|Two variants of the agouti gene: yellow on the left and a wild type on the right|
|My three mice: Pepper (black piebald longhair), Poppy (black piebald, wild coat), and Ginger (lethal yellow satin)|
|Ginger before her weight gain|
Lethal yellow is a gene that has been used rather heavily in scientific research. Why? Along with the golden coat, this form of yellow causes obesity, insulin-resistant diabetes-like traits, and an increased likelihood of developing tumors, among other things. Understandably, this has lead to lethal yellow lab mice being used in the research of diabetes. Interestingly enough, unlike some other mouse colors, dominant yellow had existed among fancy mice for a very long time, their usefulness for research only discovered some time later.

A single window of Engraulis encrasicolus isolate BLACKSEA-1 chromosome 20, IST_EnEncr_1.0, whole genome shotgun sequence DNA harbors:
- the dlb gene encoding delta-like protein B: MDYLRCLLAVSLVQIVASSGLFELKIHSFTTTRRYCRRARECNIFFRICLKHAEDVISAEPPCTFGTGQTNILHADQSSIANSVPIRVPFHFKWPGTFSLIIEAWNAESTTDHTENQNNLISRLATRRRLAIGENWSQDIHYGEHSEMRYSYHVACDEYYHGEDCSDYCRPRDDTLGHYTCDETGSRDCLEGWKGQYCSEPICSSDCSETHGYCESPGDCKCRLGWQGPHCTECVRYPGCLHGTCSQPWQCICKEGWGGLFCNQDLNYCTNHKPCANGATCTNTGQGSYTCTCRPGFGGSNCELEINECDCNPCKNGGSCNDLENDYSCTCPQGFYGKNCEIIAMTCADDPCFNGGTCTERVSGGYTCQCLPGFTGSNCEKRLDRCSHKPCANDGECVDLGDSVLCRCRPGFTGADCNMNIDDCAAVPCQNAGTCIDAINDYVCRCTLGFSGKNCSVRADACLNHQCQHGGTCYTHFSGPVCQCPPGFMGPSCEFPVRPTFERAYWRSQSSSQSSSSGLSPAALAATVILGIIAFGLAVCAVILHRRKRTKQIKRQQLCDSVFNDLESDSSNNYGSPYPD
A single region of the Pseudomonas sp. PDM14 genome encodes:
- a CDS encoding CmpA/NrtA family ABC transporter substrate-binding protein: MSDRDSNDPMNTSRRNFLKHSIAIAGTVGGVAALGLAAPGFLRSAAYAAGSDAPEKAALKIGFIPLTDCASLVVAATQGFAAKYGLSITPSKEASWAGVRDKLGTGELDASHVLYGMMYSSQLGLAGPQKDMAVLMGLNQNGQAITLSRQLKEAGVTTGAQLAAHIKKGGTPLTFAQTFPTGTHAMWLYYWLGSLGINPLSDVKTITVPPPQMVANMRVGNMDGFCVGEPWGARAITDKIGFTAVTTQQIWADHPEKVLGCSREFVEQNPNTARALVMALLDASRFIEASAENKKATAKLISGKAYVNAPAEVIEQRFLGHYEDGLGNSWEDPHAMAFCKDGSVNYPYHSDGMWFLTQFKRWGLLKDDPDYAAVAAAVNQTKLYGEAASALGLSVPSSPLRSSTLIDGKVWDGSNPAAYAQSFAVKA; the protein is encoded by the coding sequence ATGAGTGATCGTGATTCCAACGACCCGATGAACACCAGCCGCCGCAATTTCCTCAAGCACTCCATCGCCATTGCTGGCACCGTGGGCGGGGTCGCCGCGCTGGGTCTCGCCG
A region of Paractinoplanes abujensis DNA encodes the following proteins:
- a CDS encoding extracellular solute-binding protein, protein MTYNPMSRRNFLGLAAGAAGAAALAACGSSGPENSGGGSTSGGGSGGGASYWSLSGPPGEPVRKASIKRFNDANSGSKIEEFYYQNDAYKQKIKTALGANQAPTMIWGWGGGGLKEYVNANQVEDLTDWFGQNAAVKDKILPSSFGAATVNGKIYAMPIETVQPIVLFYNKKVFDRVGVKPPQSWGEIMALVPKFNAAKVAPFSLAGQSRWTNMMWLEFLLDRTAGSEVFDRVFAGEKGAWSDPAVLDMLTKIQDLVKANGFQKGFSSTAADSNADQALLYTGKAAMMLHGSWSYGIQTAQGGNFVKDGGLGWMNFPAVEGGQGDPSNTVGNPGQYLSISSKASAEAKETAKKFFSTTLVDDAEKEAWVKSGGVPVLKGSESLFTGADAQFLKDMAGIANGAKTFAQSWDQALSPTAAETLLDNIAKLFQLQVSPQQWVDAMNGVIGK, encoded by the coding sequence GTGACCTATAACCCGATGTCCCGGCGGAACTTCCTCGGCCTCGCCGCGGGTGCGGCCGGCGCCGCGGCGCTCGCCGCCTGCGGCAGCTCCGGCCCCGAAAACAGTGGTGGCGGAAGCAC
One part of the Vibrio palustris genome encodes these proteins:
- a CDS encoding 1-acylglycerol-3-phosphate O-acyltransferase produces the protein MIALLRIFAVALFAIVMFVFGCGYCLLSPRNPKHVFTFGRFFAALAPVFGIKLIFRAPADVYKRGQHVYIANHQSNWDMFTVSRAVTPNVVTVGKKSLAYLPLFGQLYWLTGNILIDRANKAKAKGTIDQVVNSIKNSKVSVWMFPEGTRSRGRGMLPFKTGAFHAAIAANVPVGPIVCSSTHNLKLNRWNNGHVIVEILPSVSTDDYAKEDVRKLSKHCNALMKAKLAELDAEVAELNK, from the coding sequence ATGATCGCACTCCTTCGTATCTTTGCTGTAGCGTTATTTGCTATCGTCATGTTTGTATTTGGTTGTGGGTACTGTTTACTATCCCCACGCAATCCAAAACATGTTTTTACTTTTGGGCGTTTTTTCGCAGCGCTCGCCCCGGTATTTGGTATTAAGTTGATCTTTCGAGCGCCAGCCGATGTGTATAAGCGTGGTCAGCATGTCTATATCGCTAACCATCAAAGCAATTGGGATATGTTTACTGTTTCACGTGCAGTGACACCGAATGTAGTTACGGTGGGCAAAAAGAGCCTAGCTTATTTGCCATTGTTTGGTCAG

At first glance, most people would look at a dominant yellow mouse and say, "Isn't that pretty!" without having any idea of what else that color means. If I had previously known what this color meant, I might have decided against bringing my lethal yellow home. In all likelihood, she will live a shorter life than her sisters due to the pure chance of her being born a dominant yellow.
|Thanks to its blue eye, this cat is probably deaf in one ear.|
The white spotting genes (causing tuxedo, etc.) also can lead to deafness, but this is not seen as frequently as deafness in dominant white cats.
There are countless other instances of pleiotropy out there, some of which have not been confirmed through research. Correlation implies pleiotropy, and many genes correlate with secondary traits.
Sources are Genetics, North Dakota State University, PubMed, University of Tennessee at Knoxville, Genetics (second article), Berkeley, Louisiana State University, and MessyBeast. Images are from Wikimedia Commons with the exception of the photographs of my own mice and are under Creative Commons licenses: 1, 2.